The FMCSA would amend 49 CFR part 391 to add new requirements under § 391.53 for a motor carrier to maintain a qualification file for LCV driver instructors and rename part 391 to reflect these new requirements.
Summary of the Proposed Regulatory Evaluation
In accordance with a Congressional mandate, this NPRM proposes minimum training requirements for operators of certain multiple trailer vehicles. The NPRM proposes, with limited exceptions, that drivers who do not currently operate these vehicles would complete training before operating double- or triple-trailer commercial motor vehicles. Most drivers who currently operate these vehicles will be exempted from these training requirements. The NPRM also outlines requirements for employers of drivers, LCV driver-instructors, and enforcement and administrative personnel. This preliminary regulatory evaluation analyzes the costs and benefits of the NPRM.
Congress directed the FMCSA to publish regulations concerning training of a driver of an LCV, which it defined as “any combination of a truck tractor and 2 or more trailers or semi-trailers which operate on the National System of Interstate and Defense Highways with a gross vehicle weight greater than 80,000 pounds.”
Approximately 35,000 drivers currently operate LCVs, most of whom will be grandfathered. Approximately 1,200 LCV drivers would require training annually. ANPRM docket comments and information from industry representatives and analysts suggest that LCV drivers are currently obtaining about half the estimated amount of training, approximately 50 hours. The net cost of training (including drivers' wages) is $45.50 an hour. This results in a ten-year cost of approximately $28 million.
Precisely quantifying the benefits of this rule is difficult. Congress clearly assumed that increased training reduces accident rates, and many analysts agree with this position. However, quantitative data examining the relationship between training and accident rates is not plentiful, and those studies we have located have not found a strong and consistent relationship. Therefore, we performed sensitivity analysis, estimating the benefits from a range of reductions in drivers' accident rates for those who have received training. Net benefits ranged from -$10 million for a 5% reduction in the accident rate to $144 million for a 50% reduction. Table 1 presents the results for a number of possible deterrence levels.
Table 2 shows costs, benefits, and the number of accidents and drivers that would be affected by these proposals, with an assumed 10% reduction in accidents.
|# Trained annually||10-Year costs||10-Year benefits||Net benefits||B/C ratio||Crashes prevented|
This analysis assumes that the proposal will require that prospective LCV drivers obtain an additional 50 hours of training. This is a conservative estimate, in that it is on the high end of the range of likely training time. Nonetheless, because of uncertainty over how many hours of training will be required, we performed sensitivity analysis for different assumed hours of training. As expected, the sensitivity analysis shows that net benefits move in the opposite direction of the number of hours. We invite comments from reviewers about the amount of training needed to meet the requirements of this proposal, including supporting rationale.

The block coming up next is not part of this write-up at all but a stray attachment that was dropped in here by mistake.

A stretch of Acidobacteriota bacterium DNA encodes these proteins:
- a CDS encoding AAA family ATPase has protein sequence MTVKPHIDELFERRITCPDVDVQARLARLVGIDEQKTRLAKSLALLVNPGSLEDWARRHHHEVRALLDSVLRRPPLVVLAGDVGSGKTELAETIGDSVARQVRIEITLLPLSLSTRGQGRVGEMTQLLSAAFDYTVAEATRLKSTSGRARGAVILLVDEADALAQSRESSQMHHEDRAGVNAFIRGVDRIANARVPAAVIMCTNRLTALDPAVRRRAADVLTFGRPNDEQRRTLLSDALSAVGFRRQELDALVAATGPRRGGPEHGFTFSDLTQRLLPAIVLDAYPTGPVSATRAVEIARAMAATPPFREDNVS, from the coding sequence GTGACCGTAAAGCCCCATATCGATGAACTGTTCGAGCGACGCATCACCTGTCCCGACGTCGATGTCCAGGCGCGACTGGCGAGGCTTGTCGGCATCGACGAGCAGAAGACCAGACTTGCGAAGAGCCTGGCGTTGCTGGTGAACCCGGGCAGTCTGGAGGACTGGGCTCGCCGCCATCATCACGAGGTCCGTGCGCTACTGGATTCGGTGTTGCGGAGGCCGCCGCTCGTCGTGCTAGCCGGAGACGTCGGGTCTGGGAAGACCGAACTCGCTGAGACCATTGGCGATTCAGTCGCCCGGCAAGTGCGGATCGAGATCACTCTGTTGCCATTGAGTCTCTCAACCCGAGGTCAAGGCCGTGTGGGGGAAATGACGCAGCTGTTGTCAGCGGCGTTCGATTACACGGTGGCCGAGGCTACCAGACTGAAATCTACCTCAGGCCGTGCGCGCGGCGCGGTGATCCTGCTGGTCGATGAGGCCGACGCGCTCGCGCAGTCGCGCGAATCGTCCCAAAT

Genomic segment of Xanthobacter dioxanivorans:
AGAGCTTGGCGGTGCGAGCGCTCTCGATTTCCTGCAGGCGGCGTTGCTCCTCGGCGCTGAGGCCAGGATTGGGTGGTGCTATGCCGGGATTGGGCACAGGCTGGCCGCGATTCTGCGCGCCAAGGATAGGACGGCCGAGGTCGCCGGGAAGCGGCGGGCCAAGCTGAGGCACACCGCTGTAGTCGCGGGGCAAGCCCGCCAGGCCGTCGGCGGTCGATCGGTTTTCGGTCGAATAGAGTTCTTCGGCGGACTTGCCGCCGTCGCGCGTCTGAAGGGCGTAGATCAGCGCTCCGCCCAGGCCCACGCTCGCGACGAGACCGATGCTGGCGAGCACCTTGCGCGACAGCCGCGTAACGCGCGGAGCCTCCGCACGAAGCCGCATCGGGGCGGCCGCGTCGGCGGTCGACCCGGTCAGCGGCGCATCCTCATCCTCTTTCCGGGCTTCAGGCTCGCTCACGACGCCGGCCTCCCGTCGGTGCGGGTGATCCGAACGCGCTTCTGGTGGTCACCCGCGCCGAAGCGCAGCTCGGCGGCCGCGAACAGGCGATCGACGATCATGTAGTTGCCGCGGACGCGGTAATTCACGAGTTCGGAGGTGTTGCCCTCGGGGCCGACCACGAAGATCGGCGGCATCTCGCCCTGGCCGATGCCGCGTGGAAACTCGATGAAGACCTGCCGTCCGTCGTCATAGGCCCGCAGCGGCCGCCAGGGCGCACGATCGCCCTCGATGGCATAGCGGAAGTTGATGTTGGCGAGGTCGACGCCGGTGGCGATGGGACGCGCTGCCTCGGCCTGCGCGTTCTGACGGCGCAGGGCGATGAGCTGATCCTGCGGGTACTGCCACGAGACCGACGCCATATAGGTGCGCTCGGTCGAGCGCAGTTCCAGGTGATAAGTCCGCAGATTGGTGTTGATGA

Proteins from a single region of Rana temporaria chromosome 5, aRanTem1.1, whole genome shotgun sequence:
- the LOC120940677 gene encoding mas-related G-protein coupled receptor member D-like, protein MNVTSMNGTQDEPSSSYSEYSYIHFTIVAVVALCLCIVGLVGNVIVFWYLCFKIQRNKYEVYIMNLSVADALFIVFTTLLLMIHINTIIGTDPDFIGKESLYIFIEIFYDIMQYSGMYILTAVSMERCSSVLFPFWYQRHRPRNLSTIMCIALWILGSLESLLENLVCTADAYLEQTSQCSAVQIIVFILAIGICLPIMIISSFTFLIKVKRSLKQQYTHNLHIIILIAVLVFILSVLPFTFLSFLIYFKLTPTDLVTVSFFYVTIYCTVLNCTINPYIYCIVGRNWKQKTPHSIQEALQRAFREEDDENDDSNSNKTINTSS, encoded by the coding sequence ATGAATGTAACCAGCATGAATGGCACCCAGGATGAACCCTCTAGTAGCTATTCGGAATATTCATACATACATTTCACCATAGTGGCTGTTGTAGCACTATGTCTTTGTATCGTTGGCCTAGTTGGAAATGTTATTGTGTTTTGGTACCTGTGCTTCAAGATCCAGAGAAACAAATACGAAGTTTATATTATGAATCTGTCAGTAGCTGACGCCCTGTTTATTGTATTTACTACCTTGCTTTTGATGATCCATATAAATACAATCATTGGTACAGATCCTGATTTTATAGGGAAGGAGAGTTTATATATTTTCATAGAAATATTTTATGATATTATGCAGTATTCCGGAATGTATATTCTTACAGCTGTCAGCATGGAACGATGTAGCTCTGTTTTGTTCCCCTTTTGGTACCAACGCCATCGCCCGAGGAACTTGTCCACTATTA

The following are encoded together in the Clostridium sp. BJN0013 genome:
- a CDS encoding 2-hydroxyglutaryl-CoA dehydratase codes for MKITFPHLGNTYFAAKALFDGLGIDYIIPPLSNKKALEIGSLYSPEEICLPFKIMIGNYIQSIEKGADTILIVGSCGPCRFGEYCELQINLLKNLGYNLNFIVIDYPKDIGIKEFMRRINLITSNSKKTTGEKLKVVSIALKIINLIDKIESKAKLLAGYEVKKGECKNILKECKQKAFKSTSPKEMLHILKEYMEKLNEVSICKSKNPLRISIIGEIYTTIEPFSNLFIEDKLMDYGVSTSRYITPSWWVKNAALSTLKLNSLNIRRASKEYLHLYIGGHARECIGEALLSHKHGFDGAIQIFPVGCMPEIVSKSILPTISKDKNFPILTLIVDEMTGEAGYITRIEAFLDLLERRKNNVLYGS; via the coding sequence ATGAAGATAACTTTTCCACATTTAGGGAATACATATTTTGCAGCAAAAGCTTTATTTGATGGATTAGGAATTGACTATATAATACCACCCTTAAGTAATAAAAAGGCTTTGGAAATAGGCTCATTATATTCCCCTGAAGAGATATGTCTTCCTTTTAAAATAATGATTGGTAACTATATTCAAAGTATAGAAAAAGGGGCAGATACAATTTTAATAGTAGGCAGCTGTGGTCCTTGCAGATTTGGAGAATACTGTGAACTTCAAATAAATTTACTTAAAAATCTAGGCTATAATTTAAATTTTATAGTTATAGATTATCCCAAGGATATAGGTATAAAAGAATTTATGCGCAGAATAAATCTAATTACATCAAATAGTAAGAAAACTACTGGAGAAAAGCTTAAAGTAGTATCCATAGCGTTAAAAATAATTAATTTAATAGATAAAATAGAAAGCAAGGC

All costs and benefits are over a ten-year period, and are discounted at a 7% rate. The agency has placed a copy of the full Regulatory Evaluation in the public docket.
Rulemaking Analyses and Notices
Executive Order 12866 (Regulatory Planning and Review) and DOT Regulatory Policies and Procedures
The FMCSA has determined that this action is a significant regulatory action Start Printed Page 47897within the meaning of E.O. 12866, and is significant within the meaning of the Department of Transportation's regulatory policies and procedures (DOT Order 2100.5 dated May 22, 1980; 44 FR 11034, February 26, 1979) because of significant public interest in the issues relating to CMV safety and training of certain CMV drivers. This proposed rule has been reviewed by the Office of Management and Budget under E.O. 12866.
Regulatory Flexibility Act
Under the Regulatory Flexibility Act (5 U.S.C. 601-612), an agency is required to evaluate proposed rulemakings to determine the effects of its action upon small entities. FMCSA does not believe that these proposals meet the threshold values for requiring a full-blown regulatory analysis, since the anticipated impact is relatively small. Nonetheless, because of the public interest in these proposals, we have prepared a regulatory analysis and placed a copy in the docket to this IFR. The mandatory topics to be considered in a Regulatory Flexibility Analysis and agency findings are as follows.
(1) A description of the reasons why the action by the Agency is being considered. This action is being considered in response to Congressional direction. Specifically, section 4007 of the Intermodal Surface Transportation Efficiency Act of 1991 directed the Secretary of Transportation to promulgate regulations requiring training for LCV drivers.
(2) A succinct statement of the objectives of, and legal basis for, the proposed rule. The objective for this action is to reduce the number of crashes caused by drivers of LCVs. Congress was specifically concerned about the number of LCV crashes caused by inadequate driver training, and believes that better training will reduce these types of crashes. As noted above, the legal basis for this rule is section 4007 of the Intermodal Surface Transportation Efficiency Act of 1991.
(3) A description and, where feasible, an estimate of the number of small entities to which the proposed rule will apply. This action would apply to relatively few small entities that own or operate LCVs, and to drivers that drive LCVs.